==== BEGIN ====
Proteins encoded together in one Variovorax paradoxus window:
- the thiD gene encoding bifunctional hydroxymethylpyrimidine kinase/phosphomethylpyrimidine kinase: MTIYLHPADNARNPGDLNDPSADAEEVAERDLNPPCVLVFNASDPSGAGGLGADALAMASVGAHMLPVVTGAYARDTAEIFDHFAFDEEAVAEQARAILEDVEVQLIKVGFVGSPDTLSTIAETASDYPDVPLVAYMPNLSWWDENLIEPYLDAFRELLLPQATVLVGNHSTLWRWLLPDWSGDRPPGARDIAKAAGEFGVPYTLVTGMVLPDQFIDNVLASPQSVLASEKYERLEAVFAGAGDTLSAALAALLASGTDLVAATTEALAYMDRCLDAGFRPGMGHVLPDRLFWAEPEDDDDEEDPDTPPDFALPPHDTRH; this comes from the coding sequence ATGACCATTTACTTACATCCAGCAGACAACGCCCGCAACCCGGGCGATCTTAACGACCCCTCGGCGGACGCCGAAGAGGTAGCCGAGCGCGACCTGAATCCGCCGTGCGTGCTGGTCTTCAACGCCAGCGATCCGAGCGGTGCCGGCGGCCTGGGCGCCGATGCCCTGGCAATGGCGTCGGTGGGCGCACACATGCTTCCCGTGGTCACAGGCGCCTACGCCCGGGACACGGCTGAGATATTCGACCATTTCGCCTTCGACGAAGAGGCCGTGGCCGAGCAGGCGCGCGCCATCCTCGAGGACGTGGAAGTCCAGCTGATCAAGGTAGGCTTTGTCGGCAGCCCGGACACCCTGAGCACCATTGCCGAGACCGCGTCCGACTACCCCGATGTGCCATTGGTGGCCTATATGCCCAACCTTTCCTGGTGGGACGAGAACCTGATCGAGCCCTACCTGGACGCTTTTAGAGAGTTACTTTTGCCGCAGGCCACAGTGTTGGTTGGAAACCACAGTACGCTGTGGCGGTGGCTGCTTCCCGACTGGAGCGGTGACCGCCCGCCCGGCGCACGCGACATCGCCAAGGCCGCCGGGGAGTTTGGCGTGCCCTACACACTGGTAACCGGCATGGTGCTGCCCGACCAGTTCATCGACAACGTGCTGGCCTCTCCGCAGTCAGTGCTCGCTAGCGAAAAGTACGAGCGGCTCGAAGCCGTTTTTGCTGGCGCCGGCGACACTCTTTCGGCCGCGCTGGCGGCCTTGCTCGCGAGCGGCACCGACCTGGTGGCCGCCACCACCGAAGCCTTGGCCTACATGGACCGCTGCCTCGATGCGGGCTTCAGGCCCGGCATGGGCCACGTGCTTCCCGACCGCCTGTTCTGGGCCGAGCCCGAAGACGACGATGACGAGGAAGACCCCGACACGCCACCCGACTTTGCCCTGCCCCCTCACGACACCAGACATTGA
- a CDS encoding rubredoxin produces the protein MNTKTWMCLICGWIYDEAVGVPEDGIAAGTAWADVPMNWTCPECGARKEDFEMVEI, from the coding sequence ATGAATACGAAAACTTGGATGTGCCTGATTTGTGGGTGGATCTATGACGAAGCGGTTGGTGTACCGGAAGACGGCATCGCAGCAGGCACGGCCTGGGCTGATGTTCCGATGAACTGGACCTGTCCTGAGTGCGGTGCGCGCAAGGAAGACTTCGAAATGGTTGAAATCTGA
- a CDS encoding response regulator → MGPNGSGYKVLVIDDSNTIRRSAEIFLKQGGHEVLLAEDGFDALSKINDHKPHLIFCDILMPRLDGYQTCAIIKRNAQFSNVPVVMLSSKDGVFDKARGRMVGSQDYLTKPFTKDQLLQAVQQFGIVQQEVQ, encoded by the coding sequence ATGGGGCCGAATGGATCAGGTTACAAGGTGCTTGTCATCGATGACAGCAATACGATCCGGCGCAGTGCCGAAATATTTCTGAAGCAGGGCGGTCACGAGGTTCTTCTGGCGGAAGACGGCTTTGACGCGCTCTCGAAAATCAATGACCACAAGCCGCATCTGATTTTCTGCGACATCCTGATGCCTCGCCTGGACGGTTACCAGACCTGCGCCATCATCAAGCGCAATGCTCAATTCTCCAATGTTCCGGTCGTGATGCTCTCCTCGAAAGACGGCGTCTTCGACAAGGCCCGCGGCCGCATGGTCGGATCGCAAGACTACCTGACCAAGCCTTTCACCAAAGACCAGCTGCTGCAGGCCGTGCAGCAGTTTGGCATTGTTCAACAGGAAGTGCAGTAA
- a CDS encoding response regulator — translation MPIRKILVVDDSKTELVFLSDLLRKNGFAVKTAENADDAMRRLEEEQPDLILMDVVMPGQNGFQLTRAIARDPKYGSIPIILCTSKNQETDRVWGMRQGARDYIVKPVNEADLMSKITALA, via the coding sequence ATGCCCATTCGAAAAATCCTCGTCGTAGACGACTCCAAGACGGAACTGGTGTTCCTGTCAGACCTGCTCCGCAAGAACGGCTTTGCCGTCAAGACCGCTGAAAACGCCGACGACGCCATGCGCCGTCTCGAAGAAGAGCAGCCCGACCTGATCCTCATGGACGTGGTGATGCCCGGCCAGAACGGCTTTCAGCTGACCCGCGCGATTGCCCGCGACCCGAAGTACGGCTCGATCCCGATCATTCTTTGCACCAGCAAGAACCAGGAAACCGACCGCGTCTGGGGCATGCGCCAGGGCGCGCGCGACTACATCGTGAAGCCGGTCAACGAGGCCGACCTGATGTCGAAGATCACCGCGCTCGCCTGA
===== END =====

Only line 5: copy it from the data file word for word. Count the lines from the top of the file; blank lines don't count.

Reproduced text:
- a CDS encoding response regulator — translation MPIRKILVVDDSKTELVFLSDLLRKNGFAVKTAENADDAMRRLEEEQPDLILMDVVMPGQNGFQLTRAIARDPKYGSIPIILCTSKNQETDRVWGMRQGARDYIVKPVNEADLMSKITALA, via the coding sequence ATGCCCATTCGAAAAATCCTCGTCGTAGACGACTCCAAGACGGAACTGGTGTTCCTGTCAGACCTGCTCCGCAAGAACGGCTTTGCCGTCAAGACCGCTGAAAACGCCGACGACGCCATGCGCCGTCTCGAAGAAGAGCAGCCCGACCTGATCCTCATGGACGTGGTGATGCCCGGCCAGAACGGCTTTCAGCTGACCCGCGCGATTGCCCGCGACCCGAAGTACGGCTCGATCCCGATCATTCTTTGCACCAGCAAGAACCAGGAAACCGACCGCGTCTGGGGCATGCGCCAGGGCGCGCGCGACTACATCGTGAAGCCGGTCAACGAGGCCGACCTGATGTCGAAGATCACCGCGCTCGCCTGA